Alliance CEO Dennis Cornelson reiterated yesterday he’s not theslightest bit concerned about upstream gas supply problems puttinga damper on Alliance throughput once the the pipeline isconstructed. “Thinking about that very issue over the years, Ithink that it’s clear that with the higher gas prices that arebeing realized and the relatively low prices for oil at this timethat there will be real focus on natural gas exploration anddevelopment over the next several years.

“Our evidence to the National Energy Board was even withcontinued levels of drilling activitiy at recent levels there stillwill be enough gas to fill all these pieplines in that time frame.So we don’t really see any reason why all the pipelines aren’tgoing to be relatively fully utilized. Having said that, I thinkit’s relatively positive for western Canadian producers to havesome surplus pipeline capacity, and to the extent there is some,it’s more likely that it’s going to be on other peoples’ pipelinesthan on ours,” he told analysts during a conference call.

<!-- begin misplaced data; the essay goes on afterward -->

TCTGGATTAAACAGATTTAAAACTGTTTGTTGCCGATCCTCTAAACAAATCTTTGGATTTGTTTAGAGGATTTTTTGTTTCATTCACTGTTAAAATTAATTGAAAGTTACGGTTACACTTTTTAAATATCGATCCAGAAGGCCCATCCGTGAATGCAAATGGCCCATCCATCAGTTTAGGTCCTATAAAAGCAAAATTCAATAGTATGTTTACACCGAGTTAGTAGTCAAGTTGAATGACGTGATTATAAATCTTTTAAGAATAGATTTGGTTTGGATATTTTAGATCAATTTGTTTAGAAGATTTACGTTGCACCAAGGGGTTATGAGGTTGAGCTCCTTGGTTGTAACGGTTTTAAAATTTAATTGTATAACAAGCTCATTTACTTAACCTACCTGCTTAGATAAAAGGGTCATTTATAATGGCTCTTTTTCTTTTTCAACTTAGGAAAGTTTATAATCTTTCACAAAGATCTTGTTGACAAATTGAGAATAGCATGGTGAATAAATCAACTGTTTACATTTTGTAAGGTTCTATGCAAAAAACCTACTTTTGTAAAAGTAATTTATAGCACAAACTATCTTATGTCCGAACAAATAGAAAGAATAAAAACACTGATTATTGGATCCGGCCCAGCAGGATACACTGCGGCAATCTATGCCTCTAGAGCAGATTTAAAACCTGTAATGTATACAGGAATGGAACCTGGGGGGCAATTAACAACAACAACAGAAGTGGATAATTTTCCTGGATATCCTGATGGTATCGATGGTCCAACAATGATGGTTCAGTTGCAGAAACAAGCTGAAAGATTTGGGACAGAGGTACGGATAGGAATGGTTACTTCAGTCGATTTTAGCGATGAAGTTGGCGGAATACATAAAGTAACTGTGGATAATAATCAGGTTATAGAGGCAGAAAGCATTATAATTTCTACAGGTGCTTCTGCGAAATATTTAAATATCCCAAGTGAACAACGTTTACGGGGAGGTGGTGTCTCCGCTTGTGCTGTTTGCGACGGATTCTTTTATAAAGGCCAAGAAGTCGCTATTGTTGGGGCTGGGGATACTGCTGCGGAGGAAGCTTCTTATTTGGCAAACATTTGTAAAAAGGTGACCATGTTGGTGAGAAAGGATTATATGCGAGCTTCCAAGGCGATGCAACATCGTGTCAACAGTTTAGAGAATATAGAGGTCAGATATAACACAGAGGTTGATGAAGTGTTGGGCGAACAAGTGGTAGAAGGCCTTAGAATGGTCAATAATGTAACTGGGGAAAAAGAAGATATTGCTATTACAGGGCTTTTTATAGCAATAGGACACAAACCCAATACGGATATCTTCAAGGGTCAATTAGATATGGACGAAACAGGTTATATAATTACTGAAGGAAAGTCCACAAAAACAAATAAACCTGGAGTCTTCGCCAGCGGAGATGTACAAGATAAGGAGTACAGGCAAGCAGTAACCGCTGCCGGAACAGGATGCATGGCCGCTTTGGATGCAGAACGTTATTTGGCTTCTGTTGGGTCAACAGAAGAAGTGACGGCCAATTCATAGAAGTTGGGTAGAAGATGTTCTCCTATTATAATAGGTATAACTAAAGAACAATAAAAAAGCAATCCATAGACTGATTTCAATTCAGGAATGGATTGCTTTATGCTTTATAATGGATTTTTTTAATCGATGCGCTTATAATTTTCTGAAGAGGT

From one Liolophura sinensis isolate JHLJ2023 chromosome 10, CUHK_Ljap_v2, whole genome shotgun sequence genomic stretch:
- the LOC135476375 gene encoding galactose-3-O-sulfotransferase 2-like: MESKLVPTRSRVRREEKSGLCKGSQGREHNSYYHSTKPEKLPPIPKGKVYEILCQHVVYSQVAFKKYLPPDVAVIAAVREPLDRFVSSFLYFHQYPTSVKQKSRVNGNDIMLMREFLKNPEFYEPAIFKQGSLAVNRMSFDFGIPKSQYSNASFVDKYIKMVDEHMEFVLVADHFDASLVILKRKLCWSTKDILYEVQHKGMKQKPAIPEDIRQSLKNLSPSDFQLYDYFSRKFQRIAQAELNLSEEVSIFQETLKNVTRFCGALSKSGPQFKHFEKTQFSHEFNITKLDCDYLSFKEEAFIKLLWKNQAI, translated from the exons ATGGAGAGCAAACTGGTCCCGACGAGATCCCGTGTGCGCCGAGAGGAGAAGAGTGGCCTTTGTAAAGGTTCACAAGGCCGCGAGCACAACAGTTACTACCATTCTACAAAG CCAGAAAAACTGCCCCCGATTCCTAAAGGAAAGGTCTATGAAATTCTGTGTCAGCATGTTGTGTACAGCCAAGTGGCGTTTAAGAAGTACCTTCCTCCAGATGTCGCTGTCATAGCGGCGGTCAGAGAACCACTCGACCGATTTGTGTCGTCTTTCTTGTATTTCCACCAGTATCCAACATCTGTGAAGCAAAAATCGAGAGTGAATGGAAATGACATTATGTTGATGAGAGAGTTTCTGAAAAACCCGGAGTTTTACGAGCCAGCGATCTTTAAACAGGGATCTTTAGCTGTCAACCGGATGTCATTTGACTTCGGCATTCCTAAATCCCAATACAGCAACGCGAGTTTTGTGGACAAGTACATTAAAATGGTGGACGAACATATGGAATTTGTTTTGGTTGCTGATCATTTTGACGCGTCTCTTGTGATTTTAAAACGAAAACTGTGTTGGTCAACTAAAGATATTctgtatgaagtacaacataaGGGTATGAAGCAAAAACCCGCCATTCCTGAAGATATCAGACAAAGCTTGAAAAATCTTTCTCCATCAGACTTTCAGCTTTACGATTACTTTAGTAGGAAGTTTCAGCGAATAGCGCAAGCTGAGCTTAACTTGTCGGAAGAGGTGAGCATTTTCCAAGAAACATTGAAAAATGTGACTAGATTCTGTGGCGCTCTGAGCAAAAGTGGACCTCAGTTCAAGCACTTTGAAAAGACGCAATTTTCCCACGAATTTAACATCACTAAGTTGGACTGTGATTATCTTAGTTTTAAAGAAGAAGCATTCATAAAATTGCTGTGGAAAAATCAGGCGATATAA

“Our pipeline will be full because the demand charges have beenpaid and that means the shippers will be shipping the gas on ourline,” he added.

Alliance is nearly fully subscribed with 1.3 Bcf/d of its 1.325Bcf/d of proposed capacity under contract. FERC approved the U.S.portion of the project last week. The NEB is expected to make itsdecision next month, Cornelson said.

©Copyright 1998 Intelligence Press Inc. All rights reserved. Thepreceding news report may not be republished or redistributed, inwhole or in part, in any form, without prior written consent ofIntelligence Press,Inc.